Just outside of the wooded areas we also found a chunky wolf spider that David identified for us as Trochosa terricola and the commonly-found nursery web spider, Pisaura mirabilis.
As the rain started again we went back into a wooded area to the east of the gap in Long Wood. This was where David had found Anyphaena numida a few weeks earlier and on the first few taps of the oak, we had an adult male. It is worth noting that there have still been fewer than 20 confirmed finds of this species in the UK.
David also got a likely immature Philodromus praedatus (one of the tricky running crab spiders) from the oak in the same location (Philodromus dispar was also recorded on the day, although I appear not to have been paying attention at that point as I have no photos of it). We also got to study one of the larger money spiders (Linyphiidae), which seems somewhat misnamed as Lepthyphantes minutus considering it is at least two or three times the size of an average expected money spider.
Another interesting find nearby, and another new species for the local area, was Megalepthyphantes sp. near collinus. This species has still to be fully studied and properly named in science (hence it is just a species similar to/“near” M. collinus) and has just a double digit set of records in the UK, all in the South East. David actually found and confirmed male and female specimens of this enigmatic species.
Heavy rain then temporarily stopped play and the small party of spider hunters adjourned to a nearby cafe for a spot of lunch. A little later when the rain was slightly less of an impediment to arachno-detecting, we went back to a different copse; known locally as Coronation Copse. David focused on sorting through the top layers of loose leaf litter. It was a productive method in a productive location.
Another linyphid appeared almost straight away: Microneta viaria, and things just got better from there. A chunky looking ground spider turned out to be Haplodrassus sylvestris, a woodland native that is not often recorded and has apparently been in decline, so lovely to find in a semi-urban site. This was another first for our location.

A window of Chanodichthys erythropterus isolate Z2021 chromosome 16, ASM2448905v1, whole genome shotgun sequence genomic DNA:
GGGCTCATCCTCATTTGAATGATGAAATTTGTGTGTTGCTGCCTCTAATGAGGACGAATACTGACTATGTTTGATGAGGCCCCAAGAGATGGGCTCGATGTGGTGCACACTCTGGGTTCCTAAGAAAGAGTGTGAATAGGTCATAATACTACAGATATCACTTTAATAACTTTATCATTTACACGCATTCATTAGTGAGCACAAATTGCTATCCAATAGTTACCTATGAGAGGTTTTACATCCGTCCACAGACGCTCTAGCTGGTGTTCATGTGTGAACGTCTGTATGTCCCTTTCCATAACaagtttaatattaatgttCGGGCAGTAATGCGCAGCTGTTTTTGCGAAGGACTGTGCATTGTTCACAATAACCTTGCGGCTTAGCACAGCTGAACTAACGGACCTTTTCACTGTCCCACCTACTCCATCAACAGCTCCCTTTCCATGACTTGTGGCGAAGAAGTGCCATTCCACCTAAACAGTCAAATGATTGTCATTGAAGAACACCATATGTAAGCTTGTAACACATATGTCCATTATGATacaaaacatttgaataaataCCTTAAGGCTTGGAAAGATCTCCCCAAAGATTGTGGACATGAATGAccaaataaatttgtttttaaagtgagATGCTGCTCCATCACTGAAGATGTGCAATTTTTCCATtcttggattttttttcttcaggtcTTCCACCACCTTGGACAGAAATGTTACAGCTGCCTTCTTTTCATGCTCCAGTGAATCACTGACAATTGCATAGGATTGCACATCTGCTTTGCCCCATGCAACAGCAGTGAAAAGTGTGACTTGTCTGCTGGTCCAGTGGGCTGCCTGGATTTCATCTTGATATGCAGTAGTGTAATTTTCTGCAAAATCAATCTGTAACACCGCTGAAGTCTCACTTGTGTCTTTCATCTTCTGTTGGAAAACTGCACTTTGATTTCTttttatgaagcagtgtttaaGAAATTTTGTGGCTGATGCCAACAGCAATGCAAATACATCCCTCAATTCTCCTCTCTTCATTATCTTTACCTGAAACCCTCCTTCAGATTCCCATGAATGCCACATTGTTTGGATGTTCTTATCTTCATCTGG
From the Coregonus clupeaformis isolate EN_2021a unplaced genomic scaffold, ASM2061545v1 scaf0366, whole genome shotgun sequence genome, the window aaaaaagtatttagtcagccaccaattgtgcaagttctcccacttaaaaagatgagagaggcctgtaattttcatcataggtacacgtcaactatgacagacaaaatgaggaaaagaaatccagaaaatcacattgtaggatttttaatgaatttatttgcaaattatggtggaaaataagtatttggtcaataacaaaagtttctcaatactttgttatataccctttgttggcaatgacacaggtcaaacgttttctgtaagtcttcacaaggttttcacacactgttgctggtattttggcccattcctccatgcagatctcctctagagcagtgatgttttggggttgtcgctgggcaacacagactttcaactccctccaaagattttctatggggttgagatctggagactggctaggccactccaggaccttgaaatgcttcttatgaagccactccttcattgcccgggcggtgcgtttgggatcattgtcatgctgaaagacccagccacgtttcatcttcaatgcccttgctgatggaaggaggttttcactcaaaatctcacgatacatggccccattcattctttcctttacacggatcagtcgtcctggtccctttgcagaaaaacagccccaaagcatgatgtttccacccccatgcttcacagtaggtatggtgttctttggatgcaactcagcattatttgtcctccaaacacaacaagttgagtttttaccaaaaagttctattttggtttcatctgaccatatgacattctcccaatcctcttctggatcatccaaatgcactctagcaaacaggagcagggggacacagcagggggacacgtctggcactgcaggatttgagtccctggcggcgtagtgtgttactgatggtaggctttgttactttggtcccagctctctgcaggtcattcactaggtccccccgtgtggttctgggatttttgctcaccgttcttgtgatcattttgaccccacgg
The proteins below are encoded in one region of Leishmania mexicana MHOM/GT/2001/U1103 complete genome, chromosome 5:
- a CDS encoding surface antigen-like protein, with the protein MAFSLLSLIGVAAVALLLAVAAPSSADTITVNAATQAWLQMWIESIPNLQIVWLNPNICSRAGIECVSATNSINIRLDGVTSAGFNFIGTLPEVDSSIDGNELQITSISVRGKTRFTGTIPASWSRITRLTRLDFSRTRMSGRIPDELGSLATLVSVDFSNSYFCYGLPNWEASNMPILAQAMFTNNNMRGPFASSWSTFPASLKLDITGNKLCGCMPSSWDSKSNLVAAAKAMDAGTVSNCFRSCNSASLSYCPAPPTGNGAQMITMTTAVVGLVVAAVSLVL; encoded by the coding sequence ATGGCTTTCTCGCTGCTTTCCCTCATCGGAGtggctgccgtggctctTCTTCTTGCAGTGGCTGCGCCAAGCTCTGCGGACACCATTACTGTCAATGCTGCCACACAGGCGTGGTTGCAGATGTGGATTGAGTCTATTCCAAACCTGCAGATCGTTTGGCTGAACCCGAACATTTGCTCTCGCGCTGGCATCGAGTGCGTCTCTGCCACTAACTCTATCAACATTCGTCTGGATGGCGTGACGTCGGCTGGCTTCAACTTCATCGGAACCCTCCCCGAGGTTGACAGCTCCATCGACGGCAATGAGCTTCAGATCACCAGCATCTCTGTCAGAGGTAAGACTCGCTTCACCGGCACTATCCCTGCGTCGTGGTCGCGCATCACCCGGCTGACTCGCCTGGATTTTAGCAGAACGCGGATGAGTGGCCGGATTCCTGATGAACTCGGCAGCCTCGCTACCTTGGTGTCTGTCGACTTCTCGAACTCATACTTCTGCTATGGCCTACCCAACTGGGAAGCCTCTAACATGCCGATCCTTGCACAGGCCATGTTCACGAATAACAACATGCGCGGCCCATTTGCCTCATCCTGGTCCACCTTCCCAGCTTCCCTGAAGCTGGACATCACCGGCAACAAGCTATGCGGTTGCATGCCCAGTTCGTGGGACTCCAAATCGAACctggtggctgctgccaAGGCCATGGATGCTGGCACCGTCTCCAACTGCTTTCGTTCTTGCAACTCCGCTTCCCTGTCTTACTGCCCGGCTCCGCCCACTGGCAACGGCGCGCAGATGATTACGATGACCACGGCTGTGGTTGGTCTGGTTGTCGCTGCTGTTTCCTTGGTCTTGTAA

Next out of the leaf-litter was one of the ant-mimic spiders, Phrurolithus festivus. And then something truly remarkable came fell out of the plastic soil sieve. Another linyphid/money spider, a male with extraordinary boxing-glove-like pedipalps, and an even more extraordinary thin stalk-like protuberance on its head, which is where the male’s eyes are situated. The spider’s name is Walckenaeria acuminata.
There are a number of species in this genus, but surely none are quite as strange as this particular species.
We also found another wolf spider, but did not identify it to species level, so it remains Pardosa sp in our records.
David and I then bid farewell to the last of our spider-finding team, Anke and her daughter, and made our way down to the swampy circle that used to be a small lake, called Angel. Sifting through the litter there did not seem to prove very productive until one small spider fell through the sieve. It was the last spider David found for the day and was not only new for the local area, but also a nationally scarce spider: a member of the Theridiidae (or ‘tangle web’) spiders, called Robertus arundineti.
Overall, it proved to be another great day of spider finds, yet again showing Wanstead Flats to be a fantastic location. I am sure we will organise further surveys/field trips in the future, so please do keep an eye out.